7 Steps to A Healthier Workplace

It’s no secret that working a desk job comes with its share of health risks. According to The Washington Post, working at a desk can result in elevated risk of heart disease, over-productive pancreas, colon cancer, a strained neck, poor circulation, degenerating abdominal, hip, and glute muscles, and softer bones (among others).

So what can you do to combat the negative health impact of sitting all day in an office setting?

Good news: there’s plenty you can do to make your workplace healthier. Whether you’re a concerned employee, or a small business owner looking to do right by your workers, these 7 steps to a healthier workplace are a great place to start.

Go Green, Literally!

While adopting environmentally friendly practices is great, that’s not what I’m talking about. Something as simple as adding the color green to your workplace (by painting walls, adding artwork or accent pieces, or adding plants with lush foliage) can encourage healthy behaviors and provide workers with feelings of tranquility.

An added bonus your workers will enjoy if accent walls in your workspace are painted green is that seeing the color green has been linked to improved creativity and innovative thinking according to Psychology Today.

And the addition of live plants to your office and workspace (beyond adding splashes of green), can help to purify the air, removing harmful VOCs and reducing the likelihood of Sick Building Syndrome. What’s more, studies have shown that plants can also increase worker productivity by up to 14% … so adding live plants is a great way to improve the health, mood, and productivity of your workers.

Promote Health Challenges

There’s nothing like a little friendly competition to build team unity, increase morale, and get people energized in the workplace. If you aren’t a manager or small business owner, taking the initiative to put together a workplace wellness program with monthly or quarterly challenges can be a great fun way to stand out and earn the respect of your boss and colleagues.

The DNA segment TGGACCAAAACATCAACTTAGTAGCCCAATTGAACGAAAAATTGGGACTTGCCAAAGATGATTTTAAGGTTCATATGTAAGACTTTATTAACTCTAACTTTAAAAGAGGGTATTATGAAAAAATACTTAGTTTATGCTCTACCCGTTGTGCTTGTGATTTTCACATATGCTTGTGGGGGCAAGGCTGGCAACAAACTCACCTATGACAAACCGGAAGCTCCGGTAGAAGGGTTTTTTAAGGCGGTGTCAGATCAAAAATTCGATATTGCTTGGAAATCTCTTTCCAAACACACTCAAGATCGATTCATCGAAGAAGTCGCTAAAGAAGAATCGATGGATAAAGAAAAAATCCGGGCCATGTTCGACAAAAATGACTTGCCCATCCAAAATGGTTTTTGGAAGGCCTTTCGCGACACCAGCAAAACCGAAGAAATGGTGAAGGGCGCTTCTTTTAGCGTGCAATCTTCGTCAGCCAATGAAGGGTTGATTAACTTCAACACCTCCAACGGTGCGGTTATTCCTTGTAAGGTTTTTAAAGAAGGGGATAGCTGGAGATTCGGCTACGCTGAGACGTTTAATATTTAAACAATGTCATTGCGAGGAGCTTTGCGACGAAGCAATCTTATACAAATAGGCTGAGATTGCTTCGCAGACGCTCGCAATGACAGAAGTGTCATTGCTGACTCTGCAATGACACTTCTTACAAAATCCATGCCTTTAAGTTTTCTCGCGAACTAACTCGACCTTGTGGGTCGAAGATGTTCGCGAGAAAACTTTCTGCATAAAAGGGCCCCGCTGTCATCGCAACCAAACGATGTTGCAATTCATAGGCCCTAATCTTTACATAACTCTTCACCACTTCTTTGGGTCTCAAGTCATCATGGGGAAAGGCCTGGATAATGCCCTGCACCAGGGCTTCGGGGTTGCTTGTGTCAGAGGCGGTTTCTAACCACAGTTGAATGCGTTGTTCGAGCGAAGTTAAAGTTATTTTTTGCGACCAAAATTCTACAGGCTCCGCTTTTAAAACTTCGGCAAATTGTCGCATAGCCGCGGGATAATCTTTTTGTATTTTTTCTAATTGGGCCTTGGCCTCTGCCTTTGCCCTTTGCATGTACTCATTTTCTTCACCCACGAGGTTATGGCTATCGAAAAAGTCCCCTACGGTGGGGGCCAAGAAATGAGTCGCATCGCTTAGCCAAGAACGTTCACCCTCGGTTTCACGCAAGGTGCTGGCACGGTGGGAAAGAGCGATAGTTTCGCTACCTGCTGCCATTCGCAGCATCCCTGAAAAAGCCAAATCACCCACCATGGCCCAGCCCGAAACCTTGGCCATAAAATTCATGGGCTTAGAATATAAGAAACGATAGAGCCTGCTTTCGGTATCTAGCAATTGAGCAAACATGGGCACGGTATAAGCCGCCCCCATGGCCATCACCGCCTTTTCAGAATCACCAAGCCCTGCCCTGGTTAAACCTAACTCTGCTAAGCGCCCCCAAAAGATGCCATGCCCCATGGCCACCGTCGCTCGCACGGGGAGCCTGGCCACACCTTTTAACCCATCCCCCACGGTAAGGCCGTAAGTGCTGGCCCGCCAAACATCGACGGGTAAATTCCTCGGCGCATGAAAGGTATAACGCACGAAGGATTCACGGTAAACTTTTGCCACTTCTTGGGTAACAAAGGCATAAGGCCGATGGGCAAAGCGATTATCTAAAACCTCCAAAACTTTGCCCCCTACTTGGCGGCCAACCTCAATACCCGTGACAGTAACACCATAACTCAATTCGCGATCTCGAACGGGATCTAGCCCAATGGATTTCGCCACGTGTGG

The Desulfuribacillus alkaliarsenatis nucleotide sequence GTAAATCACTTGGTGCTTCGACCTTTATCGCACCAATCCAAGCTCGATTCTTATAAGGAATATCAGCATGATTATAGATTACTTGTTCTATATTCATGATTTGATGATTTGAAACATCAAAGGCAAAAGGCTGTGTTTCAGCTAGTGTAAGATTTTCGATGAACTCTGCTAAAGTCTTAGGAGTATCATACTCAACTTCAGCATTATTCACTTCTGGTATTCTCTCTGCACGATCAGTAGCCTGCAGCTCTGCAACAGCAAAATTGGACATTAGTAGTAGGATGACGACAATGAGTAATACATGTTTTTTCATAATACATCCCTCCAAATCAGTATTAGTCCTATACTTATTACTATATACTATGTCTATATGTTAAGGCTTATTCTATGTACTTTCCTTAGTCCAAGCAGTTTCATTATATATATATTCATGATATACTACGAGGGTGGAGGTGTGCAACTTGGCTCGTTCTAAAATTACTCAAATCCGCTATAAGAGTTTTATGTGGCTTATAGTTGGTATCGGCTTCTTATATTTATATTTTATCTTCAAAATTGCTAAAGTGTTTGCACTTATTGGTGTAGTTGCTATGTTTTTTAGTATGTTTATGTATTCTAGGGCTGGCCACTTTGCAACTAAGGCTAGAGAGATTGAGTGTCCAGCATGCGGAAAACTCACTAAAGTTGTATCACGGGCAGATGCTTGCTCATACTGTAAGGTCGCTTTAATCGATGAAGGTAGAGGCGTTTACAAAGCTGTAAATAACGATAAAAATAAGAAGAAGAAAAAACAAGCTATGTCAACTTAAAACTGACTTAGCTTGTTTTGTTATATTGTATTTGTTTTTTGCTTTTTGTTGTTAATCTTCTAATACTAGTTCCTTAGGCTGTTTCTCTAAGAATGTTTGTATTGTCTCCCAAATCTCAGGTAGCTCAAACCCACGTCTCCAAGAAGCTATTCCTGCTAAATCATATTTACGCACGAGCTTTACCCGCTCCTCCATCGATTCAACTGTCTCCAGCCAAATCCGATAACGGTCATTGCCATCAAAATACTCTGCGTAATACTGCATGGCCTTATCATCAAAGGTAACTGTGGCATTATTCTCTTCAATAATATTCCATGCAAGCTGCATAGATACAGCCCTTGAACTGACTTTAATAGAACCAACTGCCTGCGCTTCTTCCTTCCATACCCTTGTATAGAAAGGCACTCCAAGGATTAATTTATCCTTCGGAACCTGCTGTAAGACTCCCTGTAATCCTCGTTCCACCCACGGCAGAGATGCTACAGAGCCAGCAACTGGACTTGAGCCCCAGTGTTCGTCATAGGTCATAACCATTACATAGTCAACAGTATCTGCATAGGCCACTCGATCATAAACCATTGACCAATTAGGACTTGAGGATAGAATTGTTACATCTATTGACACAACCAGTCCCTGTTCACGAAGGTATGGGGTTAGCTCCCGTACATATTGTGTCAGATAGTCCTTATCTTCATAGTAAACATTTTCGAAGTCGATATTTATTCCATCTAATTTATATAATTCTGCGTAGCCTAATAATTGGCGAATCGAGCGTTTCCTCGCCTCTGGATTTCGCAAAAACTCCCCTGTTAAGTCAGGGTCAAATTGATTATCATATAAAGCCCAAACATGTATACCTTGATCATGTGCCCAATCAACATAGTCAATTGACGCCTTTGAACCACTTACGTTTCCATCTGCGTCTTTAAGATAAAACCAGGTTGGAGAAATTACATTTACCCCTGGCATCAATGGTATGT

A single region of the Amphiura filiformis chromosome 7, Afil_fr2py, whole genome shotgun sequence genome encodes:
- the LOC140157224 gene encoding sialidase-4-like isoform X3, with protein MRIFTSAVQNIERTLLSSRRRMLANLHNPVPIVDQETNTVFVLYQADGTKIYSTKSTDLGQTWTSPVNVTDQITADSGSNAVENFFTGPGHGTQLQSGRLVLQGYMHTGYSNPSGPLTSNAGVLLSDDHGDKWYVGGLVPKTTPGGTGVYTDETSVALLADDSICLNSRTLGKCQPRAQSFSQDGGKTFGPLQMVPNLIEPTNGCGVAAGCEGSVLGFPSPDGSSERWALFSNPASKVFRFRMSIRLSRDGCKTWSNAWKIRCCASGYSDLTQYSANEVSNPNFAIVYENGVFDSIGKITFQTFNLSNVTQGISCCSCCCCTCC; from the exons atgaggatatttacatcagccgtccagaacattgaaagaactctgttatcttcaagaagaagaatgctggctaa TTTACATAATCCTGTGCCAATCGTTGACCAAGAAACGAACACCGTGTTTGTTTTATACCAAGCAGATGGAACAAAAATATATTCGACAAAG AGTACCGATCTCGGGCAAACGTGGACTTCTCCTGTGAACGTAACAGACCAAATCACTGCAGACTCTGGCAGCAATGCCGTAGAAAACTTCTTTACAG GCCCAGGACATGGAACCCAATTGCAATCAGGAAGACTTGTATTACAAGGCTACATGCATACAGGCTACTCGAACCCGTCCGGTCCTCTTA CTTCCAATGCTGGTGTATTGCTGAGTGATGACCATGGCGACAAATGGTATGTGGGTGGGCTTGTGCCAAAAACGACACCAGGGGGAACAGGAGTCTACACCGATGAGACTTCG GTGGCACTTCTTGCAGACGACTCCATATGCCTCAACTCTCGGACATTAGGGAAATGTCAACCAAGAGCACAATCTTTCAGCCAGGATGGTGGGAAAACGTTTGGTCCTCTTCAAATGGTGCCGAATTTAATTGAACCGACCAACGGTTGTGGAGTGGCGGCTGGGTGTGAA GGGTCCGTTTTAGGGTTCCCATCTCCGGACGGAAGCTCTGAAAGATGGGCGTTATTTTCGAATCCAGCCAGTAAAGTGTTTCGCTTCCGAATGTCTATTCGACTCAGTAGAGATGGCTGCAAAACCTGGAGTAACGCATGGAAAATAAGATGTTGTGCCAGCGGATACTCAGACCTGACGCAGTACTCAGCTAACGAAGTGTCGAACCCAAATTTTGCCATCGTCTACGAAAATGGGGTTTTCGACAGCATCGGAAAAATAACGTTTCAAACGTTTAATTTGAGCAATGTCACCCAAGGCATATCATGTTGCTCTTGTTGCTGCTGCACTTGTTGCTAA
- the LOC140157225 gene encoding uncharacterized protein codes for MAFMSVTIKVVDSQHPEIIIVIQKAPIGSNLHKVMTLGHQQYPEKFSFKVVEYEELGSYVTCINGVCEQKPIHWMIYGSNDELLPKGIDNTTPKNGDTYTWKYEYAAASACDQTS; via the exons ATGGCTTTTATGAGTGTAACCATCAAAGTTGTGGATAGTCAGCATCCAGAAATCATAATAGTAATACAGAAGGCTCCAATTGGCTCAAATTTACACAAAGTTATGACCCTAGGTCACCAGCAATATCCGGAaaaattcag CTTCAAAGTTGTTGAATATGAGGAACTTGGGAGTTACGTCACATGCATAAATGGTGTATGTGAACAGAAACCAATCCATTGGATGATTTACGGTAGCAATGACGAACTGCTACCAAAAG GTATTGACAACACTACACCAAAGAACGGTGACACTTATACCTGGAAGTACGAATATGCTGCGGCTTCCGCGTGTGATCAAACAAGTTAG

Health.gov offers 7 great ideas for wellness challenges that you can integrate into your workplace routine. These include walking challenges, weight loss challenges, and team wellness challenges like working toward a total distance walked each week or month as a team.

Implementing a health challenge can lead to healthy behaviors like walking during lunch hour or meetings, which can get colleagues talking to one another more, and build teamwork, collaboration, and encourage new ideas.

Go Pet-Friendly

Creating a pet-friendly workplace where well-behaved dogs are welcome can be a great way to reduce employee stress and give employees something to bond over. Studies have shown that the presence of friendly animals can reduce heart rate and blood pressure. Going pet-friendly is also likely to promote activity as workers will vacate the break room and take a walking lunch or break, getting outside in the fresh air more often to move around and leave their office chairs behind.

And this fun workplace perk has the added benefit for business owners of helping to set their workplace apart and attract top talent. According to PetCo, only 8% of workplaces in the U.S. allow workers to bring pets to the office. Joining this fun and furry crowd can give your business an edge in attracting talented dog lovers.

Healthy Snacks or Lunches

If your workplace has a tendency to gobble up cake, muffins, and unhealthy snacks, take it upon yourself to organize a healthy snack schedule. If you’re the business owner, this could include providing a free salad bar once a week, or you could provide fresh fruit, granola, and low-fat yogurt Monday mornings.

If your colleagues are on board, divvy-up the responsibility and have a different person provide a healthy morning snack each day or once a week. This can be a great way to prevent overeating at lunch, give colleagues a chance to gather and touch base, and provide healthy alternatives to what’s in the vending machine.